Cocos Island one of the Great Places to Swim With Sharks
Cocos Island, Costa Rica — “Hundreds of scalloped hammerheads school above the scenic sea mounts of Cocos Island,” DeHart says. Here, you’ll probably spot massive manta rays, bright-orange frogfish and “whitetip reef sharks hunting like packs of wolves for small fish hidden in the reef.” The island, often described as “a jungle rising out of the ocean,” is one of Costa Rica’s many national parks and home to waterfalls and wildlife galore. Note: Getting to this remote spot is tricky; it’s more than 300 miles off the west coast of Costa Rica and requires a 36-hour boat ride.
Ranked as the 6th Best dive site by the PADI network, Cocos Island is a live-aboard only dive destination as it’s situated some 300 miles off the main coast of Costa Rica. A must dive site for those shark diving enthusiasts, it’s a unique spot to dive with literally hundreds of hammerhead sharks. You can also swim with dolphins, tuna, gigantic marble rays and even whale sharks here making it a must dive destination for any diver.
Among Cocos Island’s many attributes is a startling degree of biodiversity. This Island’s world-renowned waters explode with life; including innumerable white tip reef sharks, schooling hammerhead sharks, dolphins, mantas and marbled rays, giant moray eels, sailfish, and of course the occasional whale shark. Other common encounters are large schools of jacks and tuna, silky sharks, silver tip sharks, marlin, Creole fish, green turtles and octopus.
Whale shark at Coco’s IslandCocos Island is also home to at least twenty seven endemic fish species including the exotic red-lipped batfish. The terrestrial life at Cocos also exhibits a high number of endemic plants. Here there exist around seventy out of the two hundred thirty five identified vascular plant species in the world, some twenty five species of moss, twenty seven species of liverwort and eighty five species of fungus. There are upwards of eighty seven bird species, including the famous Cocos Island cuckoo, finch and flycatcher. There are three hundred sixty two species of insects, of which sixty four are endemic, and two native reptiles.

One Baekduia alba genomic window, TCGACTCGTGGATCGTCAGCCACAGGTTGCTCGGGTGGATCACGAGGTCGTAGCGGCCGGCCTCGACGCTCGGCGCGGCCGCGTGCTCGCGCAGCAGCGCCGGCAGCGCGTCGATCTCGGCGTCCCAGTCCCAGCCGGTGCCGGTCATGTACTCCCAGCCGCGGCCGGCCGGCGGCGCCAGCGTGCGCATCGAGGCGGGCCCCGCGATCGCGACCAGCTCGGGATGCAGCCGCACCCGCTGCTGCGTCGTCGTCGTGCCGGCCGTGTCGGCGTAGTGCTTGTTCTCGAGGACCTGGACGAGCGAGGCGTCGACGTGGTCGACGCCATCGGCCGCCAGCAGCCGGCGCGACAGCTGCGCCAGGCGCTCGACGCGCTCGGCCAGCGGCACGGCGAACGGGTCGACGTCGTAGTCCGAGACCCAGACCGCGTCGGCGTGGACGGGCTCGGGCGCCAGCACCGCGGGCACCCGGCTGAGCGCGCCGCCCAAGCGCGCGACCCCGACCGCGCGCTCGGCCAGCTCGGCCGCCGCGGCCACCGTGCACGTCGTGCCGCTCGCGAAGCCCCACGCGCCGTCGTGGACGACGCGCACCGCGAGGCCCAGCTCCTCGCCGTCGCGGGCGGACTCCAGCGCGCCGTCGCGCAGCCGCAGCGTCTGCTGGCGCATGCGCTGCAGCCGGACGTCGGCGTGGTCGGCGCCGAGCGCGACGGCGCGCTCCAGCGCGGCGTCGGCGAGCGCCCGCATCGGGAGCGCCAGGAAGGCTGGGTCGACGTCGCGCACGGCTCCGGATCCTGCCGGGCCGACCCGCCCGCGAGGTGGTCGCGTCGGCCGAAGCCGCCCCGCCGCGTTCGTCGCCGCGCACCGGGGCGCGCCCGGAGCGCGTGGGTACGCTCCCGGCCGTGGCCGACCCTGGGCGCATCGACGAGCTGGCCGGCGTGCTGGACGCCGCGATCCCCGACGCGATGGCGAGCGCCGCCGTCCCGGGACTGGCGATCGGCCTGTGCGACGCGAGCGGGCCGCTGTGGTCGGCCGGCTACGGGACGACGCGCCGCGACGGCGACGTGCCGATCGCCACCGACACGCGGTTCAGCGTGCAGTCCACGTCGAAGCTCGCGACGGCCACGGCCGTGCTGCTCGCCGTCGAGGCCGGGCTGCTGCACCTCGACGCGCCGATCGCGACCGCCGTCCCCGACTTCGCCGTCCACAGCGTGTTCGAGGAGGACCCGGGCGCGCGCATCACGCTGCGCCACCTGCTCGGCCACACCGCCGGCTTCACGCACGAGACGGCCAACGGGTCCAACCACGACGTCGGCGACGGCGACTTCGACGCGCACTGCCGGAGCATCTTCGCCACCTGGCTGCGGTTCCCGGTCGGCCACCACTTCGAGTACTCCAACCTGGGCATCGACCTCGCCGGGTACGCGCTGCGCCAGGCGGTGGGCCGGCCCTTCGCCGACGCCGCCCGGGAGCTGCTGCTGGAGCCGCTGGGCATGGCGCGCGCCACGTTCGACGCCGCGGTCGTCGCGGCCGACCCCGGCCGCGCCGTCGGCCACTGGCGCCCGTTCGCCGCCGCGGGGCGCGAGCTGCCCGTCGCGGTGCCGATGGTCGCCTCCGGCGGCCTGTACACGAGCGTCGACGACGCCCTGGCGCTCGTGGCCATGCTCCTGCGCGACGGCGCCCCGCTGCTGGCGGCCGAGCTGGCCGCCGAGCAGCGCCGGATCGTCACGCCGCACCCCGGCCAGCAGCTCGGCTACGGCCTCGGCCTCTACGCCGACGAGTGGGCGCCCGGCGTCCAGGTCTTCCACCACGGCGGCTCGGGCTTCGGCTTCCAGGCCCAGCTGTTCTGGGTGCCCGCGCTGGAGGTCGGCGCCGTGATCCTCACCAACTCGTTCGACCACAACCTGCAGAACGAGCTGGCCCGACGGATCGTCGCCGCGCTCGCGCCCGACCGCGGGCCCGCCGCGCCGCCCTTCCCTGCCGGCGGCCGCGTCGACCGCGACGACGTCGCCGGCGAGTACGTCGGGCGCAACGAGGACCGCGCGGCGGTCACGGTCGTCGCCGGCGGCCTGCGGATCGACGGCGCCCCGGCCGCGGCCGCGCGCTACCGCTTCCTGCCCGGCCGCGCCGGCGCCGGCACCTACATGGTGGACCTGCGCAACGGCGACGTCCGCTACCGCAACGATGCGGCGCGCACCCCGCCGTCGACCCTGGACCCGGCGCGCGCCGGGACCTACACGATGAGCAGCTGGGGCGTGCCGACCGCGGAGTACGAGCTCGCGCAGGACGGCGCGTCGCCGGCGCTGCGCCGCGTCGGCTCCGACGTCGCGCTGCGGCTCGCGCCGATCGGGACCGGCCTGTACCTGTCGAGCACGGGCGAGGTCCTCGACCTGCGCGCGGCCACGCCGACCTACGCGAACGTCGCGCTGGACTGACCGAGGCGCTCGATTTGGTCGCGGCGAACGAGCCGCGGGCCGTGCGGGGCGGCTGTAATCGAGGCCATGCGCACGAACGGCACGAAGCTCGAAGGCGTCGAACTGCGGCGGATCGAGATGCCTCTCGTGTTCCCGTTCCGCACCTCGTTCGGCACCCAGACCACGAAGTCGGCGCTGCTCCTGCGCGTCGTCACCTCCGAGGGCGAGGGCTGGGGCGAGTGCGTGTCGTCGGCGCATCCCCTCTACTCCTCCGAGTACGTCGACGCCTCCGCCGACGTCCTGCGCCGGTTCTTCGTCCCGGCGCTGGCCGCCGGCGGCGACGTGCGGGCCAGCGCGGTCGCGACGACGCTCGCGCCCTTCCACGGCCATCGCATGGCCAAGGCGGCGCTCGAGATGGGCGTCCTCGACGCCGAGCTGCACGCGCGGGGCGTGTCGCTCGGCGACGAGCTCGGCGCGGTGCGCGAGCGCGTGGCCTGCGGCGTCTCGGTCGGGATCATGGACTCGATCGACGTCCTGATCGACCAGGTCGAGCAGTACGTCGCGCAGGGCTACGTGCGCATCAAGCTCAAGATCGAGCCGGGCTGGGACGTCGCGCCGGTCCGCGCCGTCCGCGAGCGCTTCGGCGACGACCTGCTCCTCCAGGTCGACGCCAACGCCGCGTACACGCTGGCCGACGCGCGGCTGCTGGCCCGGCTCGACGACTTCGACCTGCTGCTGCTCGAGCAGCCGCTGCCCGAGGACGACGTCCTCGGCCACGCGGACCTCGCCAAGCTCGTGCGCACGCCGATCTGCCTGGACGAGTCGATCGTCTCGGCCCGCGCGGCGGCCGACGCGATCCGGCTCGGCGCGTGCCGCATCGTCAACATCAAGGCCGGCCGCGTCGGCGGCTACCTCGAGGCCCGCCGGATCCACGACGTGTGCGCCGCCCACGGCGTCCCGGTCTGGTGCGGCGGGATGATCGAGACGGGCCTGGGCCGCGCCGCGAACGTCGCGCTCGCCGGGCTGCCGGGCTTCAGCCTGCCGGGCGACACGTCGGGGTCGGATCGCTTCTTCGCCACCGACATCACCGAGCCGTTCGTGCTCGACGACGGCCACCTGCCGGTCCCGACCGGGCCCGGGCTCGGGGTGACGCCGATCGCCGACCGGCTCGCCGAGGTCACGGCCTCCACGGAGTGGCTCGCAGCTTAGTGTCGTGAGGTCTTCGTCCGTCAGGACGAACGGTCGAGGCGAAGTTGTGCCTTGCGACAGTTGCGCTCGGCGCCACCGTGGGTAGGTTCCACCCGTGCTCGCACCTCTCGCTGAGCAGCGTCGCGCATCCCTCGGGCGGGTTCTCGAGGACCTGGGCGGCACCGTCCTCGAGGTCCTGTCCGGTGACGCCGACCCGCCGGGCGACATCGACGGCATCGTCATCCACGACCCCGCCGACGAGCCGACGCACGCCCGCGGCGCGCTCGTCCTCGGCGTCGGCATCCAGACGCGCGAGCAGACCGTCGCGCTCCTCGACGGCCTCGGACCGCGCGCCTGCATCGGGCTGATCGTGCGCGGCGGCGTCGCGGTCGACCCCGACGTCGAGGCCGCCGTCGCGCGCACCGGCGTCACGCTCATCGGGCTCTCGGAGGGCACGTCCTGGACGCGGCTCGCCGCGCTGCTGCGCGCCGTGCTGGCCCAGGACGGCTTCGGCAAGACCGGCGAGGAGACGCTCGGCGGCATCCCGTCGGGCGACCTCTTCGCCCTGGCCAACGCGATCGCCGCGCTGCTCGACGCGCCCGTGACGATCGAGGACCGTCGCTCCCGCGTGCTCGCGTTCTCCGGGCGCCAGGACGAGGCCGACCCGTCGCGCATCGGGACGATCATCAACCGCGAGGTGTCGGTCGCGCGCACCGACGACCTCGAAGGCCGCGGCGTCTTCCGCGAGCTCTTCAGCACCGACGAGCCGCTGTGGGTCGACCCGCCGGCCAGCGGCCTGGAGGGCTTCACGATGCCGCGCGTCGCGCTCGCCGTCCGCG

Located in the Eastern Tropical Pacific, 300 miles southwest of Cabo Blanco, Costa Rica, lies the famous Cocos Island Marine Park. A rugged and incredibly beautiful island, this World Heritage Site is the crown jewel of Costa Rica’s many National Parks. Cocos Island has an irregular coastline, which makes estimation of land area more a matter of opinion than a surveyor’s science, but it is roughly five miles by two miles (8 x 3 kilometers).
The island was formed during a volcanic upheaval about two-and-a-half million years ago and is composed of basaltic rock, labacorite and andecite lava flows. Its landmass is punctuated by four mountain peaks, the highest of which is Cerro Iglesias, at 2,080 feet or 634 meters.
The island has two large bays with safe anchorages and sandy beaches: Chatham is located on the northeast side and Wafer Bay is on the northwest. Just off Cocos are a series of smaller basaltic rocks and islets. The largest satellite is Isla Manuelita (formerly Nuez).